Highly Accurate HCV Genotyping by Targeted Next Generation Sequencing
Poster Dec 22, 2016
Kok Siong Poon, Evelyn S. Koay, Cui Wen Chua, Mui Joo Khoo, Zhang Rui, Elian Rakhmanaliev, Wen Huang, Gerd Michel
Determination of HCV genotype (GT) provides essential information for decision making on treatment regimens in HCV infection. DNA hybridization employing a line probe test format (VERSANT HCV Genotype 2.0 LiPA), first introduced about 20 years ago, still represents the most widely used laboratory method. The recent fast advancement of next generation sequencing (NGS) technologies allowing for unprecedented speed and accuracy in analyzing viral genomes are opening new ways to further improve diagnostic genotyping of HCV.
We have used NGS in combination with workflow automation, from sample preparation to result reporting, to demonstrate high accuracy of GT assessment in clinical samples. This newly developed platform based on a customized version of the epMotion 5075 robotic system (Eppendorf, Germany) consists of a continuous robotic process starting with plasma or serum extraction and RT-PCR followed by automated library preparation, Ion Torrent deep sequencing and direct online data analysis to determine HCV GTs. In contrast to the commonly used 5’UTR region, the limitations of which are well recognized, we have employed target sequences from the HCV NS3, NS5A and NS5B regions. Results were compared to line probe assay data obtained from the same samples. Randomly selected archived serum or plasma samples from 143 Asian and 7 African patients with chronic HCV infection, viral loads ranging from 5.50x102 to 1.04x108 IU/mL (median 6.10x106), were included in the study. GT distribution was as follows: 11 GT1a, 14 GT1b, 12 GT2, 58 GT3, 9 GT4, 7 GT5, and 39 GT6. In 16/150 (11%) of the samples, discordant results between the two methods were obtained. Confirmation testing by Sanger sequencing indicated that the ability to discriminate at the major GT level was 89.3% (95%CI: 83.4 – 93.3) for VERSANT and 100% (95%CI: 97.5-100) for NGS. Correct GT subtype calls were found to be 89% for VERSANT and 100% for NGS. Among the 16 discordant samples, 8 GT6 were erroneously classified as GT1b by line probing, 6 GT3 as GT4, and another 2 GT3 as GT6.
In conclusion, considering the crucial role of correct genotyping in HCV treatment management, workflow automated HCV NGS appears as a highly reliable tool for differentiating HCV GTs, which can help to prevent diagnostic errors potentially leading to suboptimal treatment.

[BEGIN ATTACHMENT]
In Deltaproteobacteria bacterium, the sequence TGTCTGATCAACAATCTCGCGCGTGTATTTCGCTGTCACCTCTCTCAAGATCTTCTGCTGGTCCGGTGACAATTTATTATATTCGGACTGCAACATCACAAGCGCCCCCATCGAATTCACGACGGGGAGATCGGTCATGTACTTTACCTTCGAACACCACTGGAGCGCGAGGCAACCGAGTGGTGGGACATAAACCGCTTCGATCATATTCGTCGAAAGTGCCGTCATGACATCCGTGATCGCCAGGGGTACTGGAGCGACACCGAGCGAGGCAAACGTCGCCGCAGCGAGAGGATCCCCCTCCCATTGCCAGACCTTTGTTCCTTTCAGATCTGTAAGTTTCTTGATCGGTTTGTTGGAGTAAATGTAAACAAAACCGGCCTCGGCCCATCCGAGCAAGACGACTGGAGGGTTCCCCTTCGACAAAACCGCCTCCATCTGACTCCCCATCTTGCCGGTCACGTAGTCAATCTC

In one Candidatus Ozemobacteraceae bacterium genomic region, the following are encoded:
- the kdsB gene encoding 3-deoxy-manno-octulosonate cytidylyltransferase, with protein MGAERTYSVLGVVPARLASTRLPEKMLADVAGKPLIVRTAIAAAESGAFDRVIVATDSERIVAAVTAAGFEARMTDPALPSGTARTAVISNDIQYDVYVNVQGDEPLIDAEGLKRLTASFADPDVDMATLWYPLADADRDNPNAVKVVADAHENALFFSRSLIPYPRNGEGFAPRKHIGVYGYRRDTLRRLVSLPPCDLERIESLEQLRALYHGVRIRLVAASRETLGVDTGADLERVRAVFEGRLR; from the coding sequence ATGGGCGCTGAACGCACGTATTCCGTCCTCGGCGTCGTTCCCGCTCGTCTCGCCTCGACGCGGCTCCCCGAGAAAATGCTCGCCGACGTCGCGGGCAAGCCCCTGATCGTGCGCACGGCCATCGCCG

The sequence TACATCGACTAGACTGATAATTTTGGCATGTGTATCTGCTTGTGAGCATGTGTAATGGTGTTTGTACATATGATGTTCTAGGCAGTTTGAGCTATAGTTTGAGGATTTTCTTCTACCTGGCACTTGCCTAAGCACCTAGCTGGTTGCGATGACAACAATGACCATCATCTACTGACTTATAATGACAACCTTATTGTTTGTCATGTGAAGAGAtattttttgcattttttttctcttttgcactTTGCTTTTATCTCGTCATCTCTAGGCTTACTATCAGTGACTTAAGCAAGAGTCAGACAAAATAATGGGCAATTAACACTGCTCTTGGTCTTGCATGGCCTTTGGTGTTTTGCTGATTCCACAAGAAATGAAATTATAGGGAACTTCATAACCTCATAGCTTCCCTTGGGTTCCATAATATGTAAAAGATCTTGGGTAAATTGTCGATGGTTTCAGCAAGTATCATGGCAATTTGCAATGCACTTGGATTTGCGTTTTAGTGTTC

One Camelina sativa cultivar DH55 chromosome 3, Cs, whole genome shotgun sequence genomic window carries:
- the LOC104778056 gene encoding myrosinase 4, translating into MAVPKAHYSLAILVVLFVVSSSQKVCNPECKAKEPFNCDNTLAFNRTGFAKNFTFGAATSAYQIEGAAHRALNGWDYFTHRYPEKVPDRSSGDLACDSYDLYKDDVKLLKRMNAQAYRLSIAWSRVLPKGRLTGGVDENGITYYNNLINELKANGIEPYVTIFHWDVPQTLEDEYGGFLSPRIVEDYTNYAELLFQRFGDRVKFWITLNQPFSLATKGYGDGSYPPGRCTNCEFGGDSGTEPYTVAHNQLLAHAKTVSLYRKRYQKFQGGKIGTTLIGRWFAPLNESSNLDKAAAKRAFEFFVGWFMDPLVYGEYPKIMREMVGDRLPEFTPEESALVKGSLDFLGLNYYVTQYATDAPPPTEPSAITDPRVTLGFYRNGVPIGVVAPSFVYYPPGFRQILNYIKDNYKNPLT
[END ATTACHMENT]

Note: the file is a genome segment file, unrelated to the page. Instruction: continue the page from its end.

Not least, the library generated DNA contigs are fully user accessible for further sequence analysis thereafter, e.g., enabling assessment of additional mutations specific to the case under investigation. This additional feature may prove useful for monitoring resistance to novel drug treatments.
Genome-wide association studies (GWAS) have identified more than 100 genetic loci associated with type 2 diabetes. The majority of these are located in the intergenic or intragenic regions suggesting that the implicated variants may alter chromatin conformation. This, in turn, is likely to influence the expression of nearby or more remotely located genes to alter beta cell function. At present, however, detailed molecular and functional analyses are still lacking for most of these variants. We recently analysed one of these loci and mapped five causal variants in an islet-specific enhancer cluster within the STARD10 gene locus. Here, we aimed to understand how these causal variants influence b-cell function by alteration of the chromatin structure of enhancer clusterREAD MORE
The nuclear receptors pregnane X receptor (PXR) and constitutive androstane receptor (CAR) are closely related transcription factors that regulate the expression of phase I (cytochrome P450s), phase II metabolizing enzymes and transporter genes in response to xenobiotics, including prescription drugs.READ MORE